Orientation and Training
Food and Drug Administration
Many complaints allege product tampering; however, frequently facts uncovered during the investigation do not support the allegations. Prior to laboratory examination and analysis (unless there is prevailing investigational information), it is difficult to differentiate manufacturing problems from intentional tampering. Consequently, the analytical approach is usually the same for both.
There are three distinct scenarios in which a product may be adulterated:
- During manufacture as the result of error, accident or sabotage.
Examples of instances initially thought to be tampering (because only a few units were affected) but were eventually linked to manufacturing problems include the following: contamination of a product with cleaning solution due to incomplete rinsing of processing equipment, foreign objects such as metal fragments or machine parts present in the product due to equipment failure, and a incorrect product inside a container due to labeling mix-ups.
- During distribution as the result of a tampering, the product is often disguised or covered up so that the product appears "normal".
The most infamous example is the 1982 case in which seven people in the Chicago area died after taking Tylenol capsules poisoned with cyanide
- After the product is in the possession of the consumer.
Examples are the "copy cat" or false report cases that may follow a highly publicized tampering. Intentional poisoning of a person is another example of this tampering scenario. There can also be instances in which the consumer unknowingly contaminates the product himself/herself. One example is when the suspicious tablets or capsules found in a beverage are the same as the tablets or capsules the consumer was attempting to swallow some time prior to the "discovery".
The objective of the investigation and analysis of complaint/tampering samples is as follows: determine if the product is adulterated or substandard; determine the nature/identity and extent of the adulteration; and evaluate, if possible, which of the three adulteration scenarios listed above is most likely and/or which, if any, can be ruled out. This assessment represents an ideal situation. In reality, the ability to resolve these issues with absolute certainty is often limited by the details of the complaint, as well as the history and condition of the sample received by the laboratory.
Prior to starting the analysis:
Obtain as much background information as possible. Read the complaint form, collection report and affidavits and discuss the sample with the investigators. At this point it is important to differentiate facts from allegations and theories. Facts are when a product was manufactured (as determined from code/lot number/expiration date) and when the complaint was made. Allegations, e.g. statements the product tasted bitter or made the consumer nauseous, may or may not be accurate or true. Information obtained from the manufacturer on previously encountered packaging or product defects is beneficial. Medical records can provide important clues in cases involving death, serious illness, and injuries. For example, medical tests may indicate that the consumer ingested a reversible cholinesterase inhibitor in which case it would be sensible to screen the sample for carbamate pesticides. Some guidance in this area can be obtained from toxicology texts (4, 5) or through consultation with local Drug and Poison Information Centers or toxicology laboratories.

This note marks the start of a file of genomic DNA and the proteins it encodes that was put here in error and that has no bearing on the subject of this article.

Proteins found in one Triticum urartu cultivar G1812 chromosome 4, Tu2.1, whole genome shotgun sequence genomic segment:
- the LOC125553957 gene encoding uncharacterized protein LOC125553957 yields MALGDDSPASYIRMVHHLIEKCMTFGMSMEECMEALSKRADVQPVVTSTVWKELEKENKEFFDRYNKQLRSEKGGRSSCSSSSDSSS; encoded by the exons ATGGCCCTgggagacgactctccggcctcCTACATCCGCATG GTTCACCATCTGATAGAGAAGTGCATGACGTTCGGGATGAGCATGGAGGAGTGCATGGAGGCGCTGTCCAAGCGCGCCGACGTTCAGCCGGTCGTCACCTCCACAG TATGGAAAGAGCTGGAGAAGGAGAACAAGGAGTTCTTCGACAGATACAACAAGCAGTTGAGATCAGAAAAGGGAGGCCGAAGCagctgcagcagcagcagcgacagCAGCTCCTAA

Whenever possible, obtain a control sample of the product for comparison to the suspect sample. For the most meaningful comparison, the control should closely match the suspect with respect to product, packaging, manufacturing location, and time. There should also be some assurance that the control is intact and free of contamination. In the absence of a well-matched control, one alternative is to use a sample with nominally the same suspect sample matrix as a comparison control for chemical tests.
General guidance on the examination of materials for forensic purposes can be found in an excellent collection of monographs (6, 7, 8).
The FDA Forensic Chemistry Center (FCC) located in Cincinnati, Ohio, has extensive experience in dealing with product tampering samples. Contact them whenever there are questions about the approach to the analysis, the methods to use, or whether the FCC has prior experience with the type of complaint/tampering situation under investigation.
Forensic Chemistry Center: